We’re all aware of the different grading standards between labs, but what else may be adding to the confusion? I’ve seen incidents where a dealer may fail to remove markings on diamond job bags when the stone is submitted to a lab. Depending on the laboratory’s procedures, the label on the bag may be visible to the grader, swaying his or her decision. The same may occur when the diamond bears a laser inscription from a competing lab. Appraisers have reported cases where this has resulted in a matching grade by the second lab, but also incidents where the inscription was completely ignored, revealing the problem of inconsistent grading standards. In addition, sometimes the laser inscription is cited in the second lab’s grading report and sometimes it isn’t.
Difference of opinion or deception?
Recently, I graded a 1.01-carat princess-cut diamond with a small corner chip visible beneath the prong setting. The chip was not represented in the diamond plot or the report, and my measurement of the diamond’s length and width was smaller than what was indicated. Also, the report stated there was a laser inscription on the girdle, although I was unable to locate it on the diamond. I surmised the diamond had been re-polished to remove most of the chip after the lab report was issued. It appeared they were hoping the setting would cover the chip, which meant they could retain more diamond weight by not polishing it out altogether. This was a brand new, custom-made engagement ring! With most of the chip polished out and the subsequent difference in measurements, the diamond probably weighed less than one carat, thus reducing its value. After discussing the discrepancies with the client, I was asked to issue a damage report instead of an appraisal.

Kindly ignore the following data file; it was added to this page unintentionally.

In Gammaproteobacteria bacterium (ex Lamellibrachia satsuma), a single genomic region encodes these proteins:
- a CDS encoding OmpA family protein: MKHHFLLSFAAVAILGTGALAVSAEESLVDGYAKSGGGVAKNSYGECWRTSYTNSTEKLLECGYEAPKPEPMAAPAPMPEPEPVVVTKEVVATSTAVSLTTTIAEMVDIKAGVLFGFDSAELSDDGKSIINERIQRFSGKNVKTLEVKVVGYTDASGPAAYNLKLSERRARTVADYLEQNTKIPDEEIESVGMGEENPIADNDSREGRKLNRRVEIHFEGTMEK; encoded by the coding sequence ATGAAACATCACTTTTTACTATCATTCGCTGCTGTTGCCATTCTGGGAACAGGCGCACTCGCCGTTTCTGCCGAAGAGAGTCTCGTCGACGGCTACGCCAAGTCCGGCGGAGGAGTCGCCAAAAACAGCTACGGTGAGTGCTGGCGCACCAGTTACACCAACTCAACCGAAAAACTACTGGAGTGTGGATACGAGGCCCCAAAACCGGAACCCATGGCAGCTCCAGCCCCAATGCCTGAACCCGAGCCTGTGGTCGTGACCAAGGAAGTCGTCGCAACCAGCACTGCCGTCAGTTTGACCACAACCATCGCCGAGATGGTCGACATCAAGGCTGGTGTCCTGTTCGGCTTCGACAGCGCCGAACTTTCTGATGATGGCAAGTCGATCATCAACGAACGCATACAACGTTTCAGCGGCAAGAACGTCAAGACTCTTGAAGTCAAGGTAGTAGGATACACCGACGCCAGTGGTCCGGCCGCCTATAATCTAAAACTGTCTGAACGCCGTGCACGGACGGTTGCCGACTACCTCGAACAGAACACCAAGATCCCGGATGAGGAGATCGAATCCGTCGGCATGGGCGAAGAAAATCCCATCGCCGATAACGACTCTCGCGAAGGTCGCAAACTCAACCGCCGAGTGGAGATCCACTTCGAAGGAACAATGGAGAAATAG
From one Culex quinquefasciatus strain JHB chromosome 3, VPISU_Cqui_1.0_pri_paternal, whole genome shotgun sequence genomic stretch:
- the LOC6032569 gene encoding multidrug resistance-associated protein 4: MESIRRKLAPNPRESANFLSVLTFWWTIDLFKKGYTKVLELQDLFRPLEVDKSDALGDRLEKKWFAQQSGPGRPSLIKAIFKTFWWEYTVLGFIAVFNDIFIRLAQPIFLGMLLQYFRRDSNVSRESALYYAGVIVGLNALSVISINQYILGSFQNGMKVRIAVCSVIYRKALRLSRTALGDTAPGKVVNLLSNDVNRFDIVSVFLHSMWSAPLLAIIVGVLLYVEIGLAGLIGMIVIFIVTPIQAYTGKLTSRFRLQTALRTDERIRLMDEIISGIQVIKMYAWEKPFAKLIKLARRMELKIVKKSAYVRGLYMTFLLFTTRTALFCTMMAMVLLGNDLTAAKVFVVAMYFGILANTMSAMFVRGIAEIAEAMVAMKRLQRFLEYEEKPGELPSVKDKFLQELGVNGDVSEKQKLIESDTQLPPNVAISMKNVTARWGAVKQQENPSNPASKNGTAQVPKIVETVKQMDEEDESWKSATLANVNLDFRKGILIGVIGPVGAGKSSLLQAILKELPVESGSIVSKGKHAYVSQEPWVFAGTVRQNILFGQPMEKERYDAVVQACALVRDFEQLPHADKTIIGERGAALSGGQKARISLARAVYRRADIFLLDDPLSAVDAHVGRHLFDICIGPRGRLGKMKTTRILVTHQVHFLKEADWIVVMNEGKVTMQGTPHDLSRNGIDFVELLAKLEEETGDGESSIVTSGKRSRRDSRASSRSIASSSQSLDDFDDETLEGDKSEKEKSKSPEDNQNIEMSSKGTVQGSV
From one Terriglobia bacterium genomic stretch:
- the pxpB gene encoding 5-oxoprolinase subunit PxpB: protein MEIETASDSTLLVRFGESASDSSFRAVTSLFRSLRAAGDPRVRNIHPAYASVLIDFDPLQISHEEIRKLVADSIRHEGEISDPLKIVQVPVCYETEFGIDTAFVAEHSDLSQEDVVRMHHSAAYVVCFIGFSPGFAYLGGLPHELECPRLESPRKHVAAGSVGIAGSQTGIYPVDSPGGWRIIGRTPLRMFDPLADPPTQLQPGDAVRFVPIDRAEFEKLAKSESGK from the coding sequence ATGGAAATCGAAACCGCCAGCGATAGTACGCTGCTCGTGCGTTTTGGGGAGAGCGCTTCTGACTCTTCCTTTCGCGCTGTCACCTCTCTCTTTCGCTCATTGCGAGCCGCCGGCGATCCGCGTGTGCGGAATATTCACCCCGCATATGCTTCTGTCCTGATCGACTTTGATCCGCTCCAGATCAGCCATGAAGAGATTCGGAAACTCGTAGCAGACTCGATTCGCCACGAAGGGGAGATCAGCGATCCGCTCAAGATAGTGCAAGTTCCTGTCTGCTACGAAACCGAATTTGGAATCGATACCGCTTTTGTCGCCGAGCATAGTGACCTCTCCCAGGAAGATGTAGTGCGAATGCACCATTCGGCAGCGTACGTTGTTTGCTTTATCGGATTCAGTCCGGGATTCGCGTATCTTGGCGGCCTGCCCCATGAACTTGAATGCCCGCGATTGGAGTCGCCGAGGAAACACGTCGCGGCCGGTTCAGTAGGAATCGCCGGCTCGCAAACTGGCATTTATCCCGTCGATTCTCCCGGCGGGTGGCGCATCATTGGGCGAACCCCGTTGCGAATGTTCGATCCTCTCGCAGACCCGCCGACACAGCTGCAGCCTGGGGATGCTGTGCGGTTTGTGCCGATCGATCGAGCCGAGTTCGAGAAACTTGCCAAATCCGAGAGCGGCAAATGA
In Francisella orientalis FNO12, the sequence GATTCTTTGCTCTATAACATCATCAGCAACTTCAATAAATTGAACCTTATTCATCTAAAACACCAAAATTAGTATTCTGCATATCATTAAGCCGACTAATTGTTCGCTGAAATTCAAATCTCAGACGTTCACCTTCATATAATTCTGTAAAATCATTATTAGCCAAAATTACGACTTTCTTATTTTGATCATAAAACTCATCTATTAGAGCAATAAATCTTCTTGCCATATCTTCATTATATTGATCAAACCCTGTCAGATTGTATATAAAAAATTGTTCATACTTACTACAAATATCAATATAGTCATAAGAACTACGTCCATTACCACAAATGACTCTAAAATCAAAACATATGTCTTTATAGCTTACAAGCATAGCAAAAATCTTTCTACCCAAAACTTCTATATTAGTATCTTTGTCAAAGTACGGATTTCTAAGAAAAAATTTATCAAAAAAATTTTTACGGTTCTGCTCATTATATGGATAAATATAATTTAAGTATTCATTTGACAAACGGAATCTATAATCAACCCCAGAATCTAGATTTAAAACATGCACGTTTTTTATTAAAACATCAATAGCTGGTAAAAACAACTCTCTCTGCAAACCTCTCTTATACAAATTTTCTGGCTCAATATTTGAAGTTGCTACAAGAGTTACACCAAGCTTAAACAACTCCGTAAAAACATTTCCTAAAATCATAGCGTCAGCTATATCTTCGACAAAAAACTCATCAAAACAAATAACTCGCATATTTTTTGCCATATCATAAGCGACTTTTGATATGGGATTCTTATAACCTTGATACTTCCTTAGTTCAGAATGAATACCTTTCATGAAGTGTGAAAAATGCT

Don’t pre-judge the lab grading report
Don’t you love when clients retain all their reports and documents? Last year, I graded a large diamond riviÃ¨re necklace. Each stone was accompanied by either a GIA or EGL USA report, which had been prepared 25 years ago. I was surprised to find the grading standards between the two labs were much closer back then than they are today. I’ve seen this happen repeatedly with single-stone items, but it was interesting to see it consistently on a multiple-stone piece. This reminded me that appraisal dates can matter and to keep an open mind when presented with a lab report.
We’ve all seen the news coverage. It’s hard to pick up an industry publication that doesn’t analyze differences in grading between labs, lawsuits between vendor and consumer, and Martin Rapaport’s efforts to protect the industry’s reputation. At the end of the day, however, we must avoid the hype and provide appraisal services in the most professional, ethical, and impartial manner.
Gina D’Onofrio has provided gemmological and jewellery appraisal services since 1992. She is an accredited senior appraiser, master gemmologist appraiser (American Society of Appraisers) and certified senior member of National Association of Jewelry Appraisers (NAJA). D’Onofrio is co-instructor for the American Society of Appraiser’s GJ-202 appraisal report writing for insurance coverage class. She may be contacted via e-mail at email@example.com.